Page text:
For the back story, go to Wikipedia "Warren County PCB Landfill." Buck Ward did go to jail for a short time. I believe I remember the contractors hired by Ward to dispose of the PCBs went to jail for a longer time. It's hard to believe that 26 years after the fact there are these consequences to innocent parties who contracted with what appeared to be a responsible business at the time.

  • whatelseisnew Dec 24, 2008

    Just let it leech out into the lake and go on down the waterway. Eventually it will be all cleaned out.

  • NCODDDOOD Dec 24, 2008

    These companies should be held responsible for the damage that their transformers caused. They knowingly gave these old PCB laden transformers to Ward for holding/treatment/disposal even with their sketchy environmental past.

    That is like giving a gun to a criminal who has been convicted of shooting at people and "expecting" him to not shoot at more people when you give him another gun. The person who gave the gun to the criminal would likely be charged with aiding and abetting, I personally don't see a big difference in these two situations.

    People or companies that generate hazardous materials are responsible for the proper disposal or treatment of these wastes. If they do not do the "Due Diligence" on the companies that they hire to take their hazardous waste, they (the generators) are completely to blame.

    There is often a price to pay when you find the lowest bidder to take a job, sometimes you just don't pay the price until years later.

  • notpc567 Dec 24, 2008

    1970's near the airport... what about the major road construction in the late 90's...could that have spread the stuff around and further exposed travelers and airport workers in and around the site.

    Why has it taken so to decide who is going to clean this mess up... it needs to be cleaned up NOW!!!!!!!!!!!!!!!!!!!! Nicole and dime if you ask me

  • mustysteer Dec 23, 2008

    One of the roadways that Ward sprayed PCBs on was Manchester Road. This road runs from the inhabited section of Fort Bragg past several drop zones on over to Southern Pines. This is obviously Federal land. Why didn't the US Government via the USArmy go after Ward then? Why didn't heads roll? I remember seeing the damage back in 1978, which was also along NC 87 from near Olivia toward Sanford. I remember the Danger signs along Manchester Road on Ft Bragg.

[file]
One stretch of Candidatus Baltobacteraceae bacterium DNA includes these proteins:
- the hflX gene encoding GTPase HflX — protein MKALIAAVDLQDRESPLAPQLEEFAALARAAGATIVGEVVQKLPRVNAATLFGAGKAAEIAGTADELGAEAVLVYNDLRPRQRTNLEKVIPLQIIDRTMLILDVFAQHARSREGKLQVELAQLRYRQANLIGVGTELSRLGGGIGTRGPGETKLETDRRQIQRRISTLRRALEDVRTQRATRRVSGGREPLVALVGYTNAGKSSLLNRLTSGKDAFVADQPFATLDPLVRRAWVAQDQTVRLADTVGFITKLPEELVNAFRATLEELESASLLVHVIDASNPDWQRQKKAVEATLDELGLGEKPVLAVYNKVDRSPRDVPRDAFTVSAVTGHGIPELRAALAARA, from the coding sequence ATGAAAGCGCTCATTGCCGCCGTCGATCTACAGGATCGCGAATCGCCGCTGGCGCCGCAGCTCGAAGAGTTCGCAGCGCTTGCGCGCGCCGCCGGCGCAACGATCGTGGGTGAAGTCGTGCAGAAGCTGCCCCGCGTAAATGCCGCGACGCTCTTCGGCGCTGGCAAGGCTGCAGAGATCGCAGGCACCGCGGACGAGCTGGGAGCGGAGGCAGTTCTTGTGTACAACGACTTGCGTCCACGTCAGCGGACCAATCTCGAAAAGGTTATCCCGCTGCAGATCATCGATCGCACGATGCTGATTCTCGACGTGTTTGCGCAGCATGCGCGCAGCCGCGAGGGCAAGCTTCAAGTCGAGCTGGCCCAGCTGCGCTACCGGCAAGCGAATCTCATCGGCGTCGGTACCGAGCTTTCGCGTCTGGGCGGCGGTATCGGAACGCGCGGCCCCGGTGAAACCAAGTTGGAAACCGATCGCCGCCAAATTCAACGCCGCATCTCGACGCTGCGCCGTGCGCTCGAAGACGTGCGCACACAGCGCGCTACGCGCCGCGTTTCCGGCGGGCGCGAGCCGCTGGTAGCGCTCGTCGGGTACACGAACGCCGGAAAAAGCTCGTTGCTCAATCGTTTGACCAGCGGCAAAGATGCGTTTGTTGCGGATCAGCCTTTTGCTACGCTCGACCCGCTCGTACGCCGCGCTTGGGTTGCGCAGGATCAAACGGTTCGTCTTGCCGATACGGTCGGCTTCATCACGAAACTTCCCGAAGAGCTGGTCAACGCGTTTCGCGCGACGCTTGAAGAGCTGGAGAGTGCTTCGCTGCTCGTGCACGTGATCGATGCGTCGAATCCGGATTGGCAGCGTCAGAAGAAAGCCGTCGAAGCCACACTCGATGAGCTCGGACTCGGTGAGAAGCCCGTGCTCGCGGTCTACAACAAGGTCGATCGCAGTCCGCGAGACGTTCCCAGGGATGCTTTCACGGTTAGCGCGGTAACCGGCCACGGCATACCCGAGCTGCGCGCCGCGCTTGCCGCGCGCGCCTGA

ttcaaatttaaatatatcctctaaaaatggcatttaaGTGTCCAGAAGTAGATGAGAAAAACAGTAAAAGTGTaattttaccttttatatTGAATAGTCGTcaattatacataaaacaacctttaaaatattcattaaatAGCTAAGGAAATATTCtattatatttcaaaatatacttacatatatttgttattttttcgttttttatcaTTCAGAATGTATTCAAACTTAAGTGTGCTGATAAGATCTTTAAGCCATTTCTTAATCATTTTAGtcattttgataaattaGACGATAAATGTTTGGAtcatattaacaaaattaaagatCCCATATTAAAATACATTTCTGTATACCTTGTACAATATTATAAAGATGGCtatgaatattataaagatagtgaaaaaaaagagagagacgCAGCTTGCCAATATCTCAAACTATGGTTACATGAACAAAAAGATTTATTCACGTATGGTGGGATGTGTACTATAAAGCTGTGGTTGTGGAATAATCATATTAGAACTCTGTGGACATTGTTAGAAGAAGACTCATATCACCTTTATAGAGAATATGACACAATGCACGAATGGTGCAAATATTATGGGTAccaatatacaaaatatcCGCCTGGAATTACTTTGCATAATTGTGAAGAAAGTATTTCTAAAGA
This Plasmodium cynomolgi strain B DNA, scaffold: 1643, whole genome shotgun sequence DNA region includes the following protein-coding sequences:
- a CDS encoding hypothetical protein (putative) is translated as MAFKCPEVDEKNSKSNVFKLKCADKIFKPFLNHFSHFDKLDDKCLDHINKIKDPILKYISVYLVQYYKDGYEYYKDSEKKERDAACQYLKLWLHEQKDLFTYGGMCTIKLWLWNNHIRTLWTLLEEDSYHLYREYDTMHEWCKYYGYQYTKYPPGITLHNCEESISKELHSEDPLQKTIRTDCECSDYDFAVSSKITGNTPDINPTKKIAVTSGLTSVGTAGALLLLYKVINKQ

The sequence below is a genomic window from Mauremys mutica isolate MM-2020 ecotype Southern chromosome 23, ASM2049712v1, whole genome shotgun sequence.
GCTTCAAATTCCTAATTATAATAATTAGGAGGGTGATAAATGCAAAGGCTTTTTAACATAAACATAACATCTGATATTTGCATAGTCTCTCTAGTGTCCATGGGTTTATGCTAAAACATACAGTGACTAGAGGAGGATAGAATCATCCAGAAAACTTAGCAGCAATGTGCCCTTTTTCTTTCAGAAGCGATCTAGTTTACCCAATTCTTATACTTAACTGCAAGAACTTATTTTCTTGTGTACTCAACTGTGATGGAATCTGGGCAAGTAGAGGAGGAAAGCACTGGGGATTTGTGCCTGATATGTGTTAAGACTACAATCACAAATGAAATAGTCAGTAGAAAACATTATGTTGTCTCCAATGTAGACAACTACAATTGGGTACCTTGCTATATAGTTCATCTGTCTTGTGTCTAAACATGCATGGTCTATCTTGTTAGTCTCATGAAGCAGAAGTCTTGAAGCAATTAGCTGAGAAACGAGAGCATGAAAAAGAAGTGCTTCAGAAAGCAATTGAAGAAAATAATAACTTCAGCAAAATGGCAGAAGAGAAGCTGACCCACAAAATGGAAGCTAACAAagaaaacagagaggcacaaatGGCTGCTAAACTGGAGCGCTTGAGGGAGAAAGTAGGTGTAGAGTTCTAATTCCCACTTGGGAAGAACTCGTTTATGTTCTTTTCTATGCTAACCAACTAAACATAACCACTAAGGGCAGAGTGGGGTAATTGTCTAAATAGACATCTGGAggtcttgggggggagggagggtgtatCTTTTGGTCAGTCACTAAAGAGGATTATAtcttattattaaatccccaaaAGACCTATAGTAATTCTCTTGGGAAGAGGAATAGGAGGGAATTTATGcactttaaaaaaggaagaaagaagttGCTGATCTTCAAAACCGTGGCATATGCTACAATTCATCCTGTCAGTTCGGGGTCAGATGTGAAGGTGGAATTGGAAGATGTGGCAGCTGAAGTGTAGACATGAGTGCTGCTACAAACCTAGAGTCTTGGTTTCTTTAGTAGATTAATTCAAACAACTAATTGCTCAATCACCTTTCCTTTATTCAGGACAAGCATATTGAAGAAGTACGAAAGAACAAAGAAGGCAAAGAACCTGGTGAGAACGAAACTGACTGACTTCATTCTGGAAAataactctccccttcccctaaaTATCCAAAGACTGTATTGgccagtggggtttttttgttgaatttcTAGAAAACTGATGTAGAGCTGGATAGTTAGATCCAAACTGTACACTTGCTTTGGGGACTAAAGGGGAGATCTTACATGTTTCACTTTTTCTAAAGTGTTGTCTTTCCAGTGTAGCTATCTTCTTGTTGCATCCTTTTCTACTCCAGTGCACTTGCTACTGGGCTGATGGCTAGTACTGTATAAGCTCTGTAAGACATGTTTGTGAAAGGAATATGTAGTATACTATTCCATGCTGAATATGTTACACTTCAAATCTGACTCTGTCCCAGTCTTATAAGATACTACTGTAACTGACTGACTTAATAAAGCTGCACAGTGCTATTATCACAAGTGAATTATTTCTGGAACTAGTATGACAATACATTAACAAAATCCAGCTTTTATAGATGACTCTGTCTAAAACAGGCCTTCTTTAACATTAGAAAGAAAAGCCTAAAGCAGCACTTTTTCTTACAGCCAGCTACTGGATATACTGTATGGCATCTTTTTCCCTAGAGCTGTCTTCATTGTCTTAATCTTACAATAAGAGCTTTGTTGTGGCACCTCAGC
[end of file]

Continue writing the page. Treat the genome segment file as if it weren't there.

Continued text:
Don't go after municipalities and companies that were/are doing business with Ward unless they knew/know what Ward was/is doing. Take Ward for all its worth. Not enough money there? Go after the management and employees - and their finances - that knowingly took place in these criminal activities. Get the crooks!

  • djofraleigh Dec 23, 2008

    smitty - you're right...but still comment on a good story.

    Why didn't the people at Ward company go to jail, and I bet that family is still living rich. I'd like to see the story. When they deliberately poured the oil down the shoulders of 64 highway, I lost all sympathy or want of understanding their criminal minds. WRAL - do a story on the Ward family today. Let's see how crime DOESN'T PAY, if it is true.

  • nerdlywehunt Dec 23, 2008

    They seem to still be in business with a website doing the same thing they were doing. WRAL how about an investigation of how the owners have fared over the years. Maybe a picture of the mansion the family lives in and the constant poor mouthing they have given to the state over the years......another example of take the money and let someone else clean up your mess.

  • smitty Dec 23, 2008

    " Local companies and municipalities who could have to pay for the cleanup of cancer-causing chemicals that leaked from a transformer site, leaked from transformers and contaminated soil and waterways near Raleigh-Durham International Airport.

    This is not a proper sentence.